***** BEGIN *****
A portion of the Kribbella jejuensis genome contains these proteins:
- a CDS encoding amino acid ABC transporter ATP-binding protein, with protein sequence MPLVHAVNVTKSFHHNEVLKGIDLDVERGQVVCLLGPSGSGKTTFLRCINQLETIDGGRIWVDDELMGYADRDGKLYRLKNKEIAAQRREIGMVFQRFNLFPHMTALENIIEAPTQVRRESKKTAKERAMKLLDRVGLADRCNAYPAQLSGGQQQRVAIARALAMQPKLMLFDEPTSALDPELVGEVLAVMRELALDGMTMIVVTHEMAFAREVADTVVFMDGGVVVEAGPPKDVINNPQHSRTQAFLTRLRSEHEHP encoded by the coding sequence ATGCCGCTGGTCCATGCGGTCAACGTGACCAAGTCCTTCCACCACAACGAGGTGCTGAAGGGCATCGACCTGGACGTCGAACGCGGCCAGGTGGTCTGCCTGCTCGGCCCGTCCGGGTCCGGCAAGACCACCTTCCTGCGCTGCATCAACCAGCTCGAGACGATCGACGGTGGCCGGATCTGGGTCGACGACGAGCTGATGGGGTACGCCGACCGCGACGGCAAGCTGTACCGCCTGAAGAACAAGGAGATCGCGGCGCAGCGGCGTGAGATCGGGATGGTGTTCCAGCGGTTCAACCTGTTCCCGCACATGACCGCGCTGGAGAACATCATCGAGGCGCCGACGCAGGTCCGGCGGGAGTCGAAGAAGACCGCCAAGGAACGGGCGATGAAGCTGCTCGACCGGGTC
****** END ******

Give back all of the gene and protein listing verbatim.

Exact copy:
A portion of the Kribbella jejuensis genome contains these proteins:
- a CDS encoding amino acid ABC transporter ATP-binding protein, with protein sequence MPLVHAVNVTKSFHHNEVLKGIDLDVERGQVVCLLGPSGSGKTTFLRCINQLETIDGGRIWVDDELMGYADRDGKLYRLKNKEIAAQRREIGMVFQRFNLFPHMTALENIIEAPTQVRRESKKTAKERAMKLLDRVGLADRCNAYPAQLSGGQQQRVAIARALAMQPKLMLFDEPTSALDPELVGEVLAVMRELALDGMTMIVVTHEMAFAREVADTVVFMDGGVVVEAGPPKDVINNPQHSRTQAFLTRLRSEHEHP encoded by the coding sequence ATGCCGCTGGTCCATGCGGTCAACGTGACCAAGTCCTTCCACCACAACGAGGTGCTGAAGGGCATCGACCTGGACGTCGAACGCGGCCAGGTGGTCTGCCTGCTCGGCCCGTCCGGGTCCGGCAAGACCACCTTCCTGCGCTGCATCAACCAGCTCGAGACGATCGACGGTGGCCGGATCTGGGTCGACGACGAGCTGATGGGGTACGCCGACCGCGACGGCAAGCTGTACCGCCTGAAGAACAAGGAGATCGCGGCGCAGCGGCGTGAGATCGGGATGGTGTTCCAGCGGTTCAACCTGTTCCCGCACATGACCGCGCTGGAGAACATCATCGAGGCGCCGACGCAGGTCCGGCGGGAGTCGAAGAAGACCGCCAAGGAACGGGCGATGAAGCTGCTCGACCGGGTC